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HARTLEY: A Westmorland Village


About this book:

  • ISBN: 978 1 910237 48 9 (paperback)

  • Published November 2020

  • Price £22.00 + postage

  • 352 pages

  • Illustrated with 70 colour photographs, maps, plans and diagrams


About the Book:
A majestic sweep through more than two thousand years of historythis is how Professor Graham Hooley describes Sir Martin Holdgate's new book about Hartley, a village near Kirkby Stephen in the Upper Eden Valley.

The book is in three parts. The first part tells the story of Hartley down the ages, from the arrival of the first people at the end of the Ice Age through prehistory, Roman times, the so-called Dark Ages and the era of the Norman de Harcla and Musgrave Lords of the Manor into modern times.
Part two brings us down to the familiar earth. It is an account of the buildings of Hartley, starting with the Castle and the Lord’s Mills and summarising what is known of the history of today’s houses, many of which are two- or three-hundred-year-old replacements for mediaeval crofts which themselves replaced the early timber and thatch tofts of Norman times.
Part three contains examples of the kinds of record the author used in writing the book. The first list of Hartley residents, who paid a Poll Tax in 1380. Those whose hearths were taxed in 1670. Tenants who paid rents and ‘fines’ and supplied ‘boon hens’, loads of coal and days shearing to the Manorial Lords in the 17th and 19th centuries. Bills for repairs at the Castle in the early 1700s. Two records of ‘disbursements’ by Thomas Rudd the bailiff in 1734-35. And finally, copies of the census records from 1841 to 1911 which readers can search for their own namesakes and possible ancestors.
Although this book is a particular, and special story, it reflects and includes wider history and Hartley's story is illustrative of many villages, not just in Cumbria, but in all of northern England.

About the Author:

Sir Martin Holdgate has known Westmorland from childhood. Growing up in Blackpool, the Eden Valley was his holiday home and the stimulus to his growing interest in the countryside. In 1956 he first wrote about the area with a History of Appleby as a digression from his work as an academic biologist. Since then he has been an Antarctic scientist, University Lecturer, Director of Conservation Research, Civil Servant, co-ordinator of national action to combat environmental pollution and Director General of the World Conservation Union. He has worked extensively with the United Nations and was co-Chairman of the Intergovernmental Panel on Forests. Martin Holdgate was knighted in 1994 and in 2000 he and his wife Elizabeth retired to live in the Eden Valley.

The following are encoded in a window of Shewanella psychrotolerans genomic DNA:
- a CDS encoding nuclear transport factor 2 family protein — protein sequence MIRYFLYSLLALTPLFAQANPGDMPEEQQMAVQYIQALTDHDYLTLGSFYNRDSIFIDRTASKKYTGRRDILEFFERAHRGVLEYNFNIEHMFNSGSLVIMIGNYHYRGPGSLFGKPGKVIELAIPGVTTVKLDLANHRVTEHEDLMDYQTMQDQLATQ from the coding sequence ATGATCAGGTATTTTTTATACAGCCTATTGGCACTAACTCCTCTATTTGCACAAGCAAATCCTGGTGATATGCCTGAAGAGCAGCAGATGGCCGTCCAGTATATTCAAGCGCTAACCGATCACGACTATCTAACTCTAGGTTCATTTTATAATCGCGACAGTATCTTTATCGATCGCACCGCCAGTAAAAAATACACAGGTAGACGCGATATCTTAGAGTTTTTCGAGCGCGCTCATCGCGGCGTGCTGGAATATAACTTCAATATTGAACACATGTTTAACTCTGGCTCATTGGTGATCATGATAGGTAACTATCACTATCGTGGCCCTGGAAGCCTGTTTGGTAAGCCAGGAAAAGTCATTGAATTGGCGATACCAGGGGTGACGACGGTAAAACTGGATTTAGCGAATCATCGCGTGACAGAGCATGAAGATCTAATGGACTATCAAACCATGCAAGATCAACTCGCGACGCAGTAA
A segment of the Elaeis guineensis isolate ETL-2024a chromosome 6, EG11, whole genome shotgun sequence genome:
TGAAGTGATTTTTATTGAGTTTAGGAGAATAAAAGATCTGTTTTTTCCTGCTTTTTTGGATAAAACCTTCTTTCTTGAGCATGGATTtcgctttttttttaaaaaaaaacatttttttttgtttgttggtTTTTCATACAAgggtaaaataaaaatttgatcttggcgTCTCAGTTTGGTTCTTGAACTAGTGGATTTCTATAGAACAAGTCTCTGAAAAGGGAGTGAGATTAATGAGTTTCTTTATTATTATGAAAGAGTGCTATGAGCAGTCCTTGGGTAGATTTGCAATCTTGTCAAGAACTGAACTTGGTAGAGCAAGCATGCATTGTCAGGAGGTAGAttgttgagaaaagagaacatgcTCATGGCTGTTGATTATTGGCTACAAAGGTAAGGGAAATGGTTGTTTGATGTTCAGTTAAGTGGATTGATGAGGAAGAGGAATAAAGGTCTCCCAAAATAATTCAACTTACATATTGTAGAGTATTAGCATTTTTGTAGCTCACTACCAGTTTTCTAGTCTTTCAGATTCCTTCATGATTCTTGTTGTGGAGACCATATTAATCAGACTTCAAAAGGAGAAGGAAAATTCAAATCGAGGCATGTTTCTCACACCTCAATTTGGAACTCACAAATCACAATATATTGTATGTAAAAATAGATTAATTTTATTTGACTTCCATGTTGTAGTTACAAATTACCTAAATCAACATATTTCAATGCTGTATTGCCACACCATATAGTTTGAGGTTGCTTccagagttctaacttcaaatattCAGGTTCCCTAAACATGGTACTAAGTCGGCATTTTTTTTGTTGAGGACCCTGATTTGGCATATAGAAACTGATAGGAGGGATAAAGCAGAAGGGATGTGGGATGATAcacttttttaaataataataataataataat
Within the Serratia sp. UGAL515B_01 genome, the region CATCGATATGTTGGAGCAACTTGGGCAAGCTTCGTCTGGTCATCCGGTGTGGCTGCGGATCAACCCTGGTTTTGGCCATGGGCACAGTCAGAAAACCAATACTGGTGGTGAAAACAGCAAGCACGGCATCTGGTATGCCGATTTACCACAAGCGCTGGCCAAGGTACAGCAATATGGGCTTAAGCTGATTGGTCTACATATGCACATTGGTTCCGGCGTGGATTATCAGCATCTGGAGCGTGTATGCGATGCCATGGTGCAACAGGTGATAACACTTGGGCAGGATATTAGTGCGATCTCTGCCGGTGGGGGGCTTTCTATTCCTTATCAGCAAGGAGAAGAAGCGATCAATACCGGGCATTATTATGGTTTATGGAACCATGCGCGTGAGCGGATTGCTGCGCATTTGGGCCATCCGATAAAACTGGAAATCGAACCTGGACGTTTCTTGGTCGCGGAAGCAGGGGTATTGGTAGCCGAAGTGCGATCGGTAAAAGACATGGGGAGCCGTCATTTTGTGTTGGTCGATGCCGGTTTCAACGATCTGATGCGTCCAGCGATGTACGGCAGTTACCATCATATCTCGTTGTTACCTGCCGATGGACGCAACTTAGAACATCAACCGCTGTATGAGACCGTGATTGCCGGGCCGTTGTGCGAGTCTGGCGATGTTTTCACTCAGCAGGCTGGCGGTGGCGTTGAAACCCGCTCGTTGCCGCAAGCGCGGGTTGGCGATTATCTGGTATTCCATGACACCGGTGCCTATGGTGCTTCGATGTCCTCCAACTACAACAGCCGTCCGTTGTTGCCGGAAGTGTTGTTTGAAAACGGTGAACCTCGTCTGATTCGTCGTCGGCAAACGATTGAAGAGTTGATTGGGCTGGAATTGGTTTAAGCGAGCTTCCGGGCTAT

Through extensive research in archive sources, many still in private hands, Sir Martin Holdgate has compiled a fascinating, richly illustrated and intensely detailed history of the small village of Hartley, just outside Kirkby Stephen, from earliest times to the present day. The book is remarkable in its level of detail, including an account of every house in Hartley (from the lost castle to each of the farms and cottages) and identifying those who lived there across past centuries. A small rural community cannot be understood without reference to the wider sweep of history and one of the book’s strengths lies in its blending of local detail with published research on the historical context. The result is a deeply informed account of the evolution of a Westmorland village community, its buildings and the local landscape.
Angus Winchester, Professor Emeritus, Department of History, Lancaster University

A majestic sweep through more than two thousand years of history. Exceptionally well researched and detailed for one small village but illustrative of the development of scores of others. Holdgate charts the development of Hartley from a series of Iron Age farmsteads, still visible as banks, ditches and platforms above the village, through the Romano-British period and the Early Medieval to the coming of the Norman barons after the Conquest and onwards into the twenty-first century. The great lordships of the de Harclas (Hartleys) and Musgraves (for 600 years until 1925 the Lords of the Manor) are examined in detail giving great insight into the functioning of the manor and village through to modern times.
Farming of course looms large in that history, but so too does the mining for coal and lead that has pockmarked the hills above the village. The structure of Hartley village still reflects the pattern of crofts, which followed the Medieval arrangement of tofts along either side of the beck and a history of each of the houses and their occupants brings to life the story of the village. Along the way we find fascinating insights into environmental/climate change, population ups and downs, plague and famine, skirmishes and unrest on the Scottish/English border, the Pilgrimage of Grace, the Jacobite rebellion, hearth and window taxes, the role and effects of ‘customary tenure’.
All in all a fascinating read and a great insight into the story of Britain as told through the history of one Westmorland village.

Graham Hooley, Professor Aston University


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Hayloft books are printed with an environmentally friendly policy. The offset of carbon emissions is through a new Wood of Words project in Dumfries and Galloway. For this book we are planting a Rowan tree.

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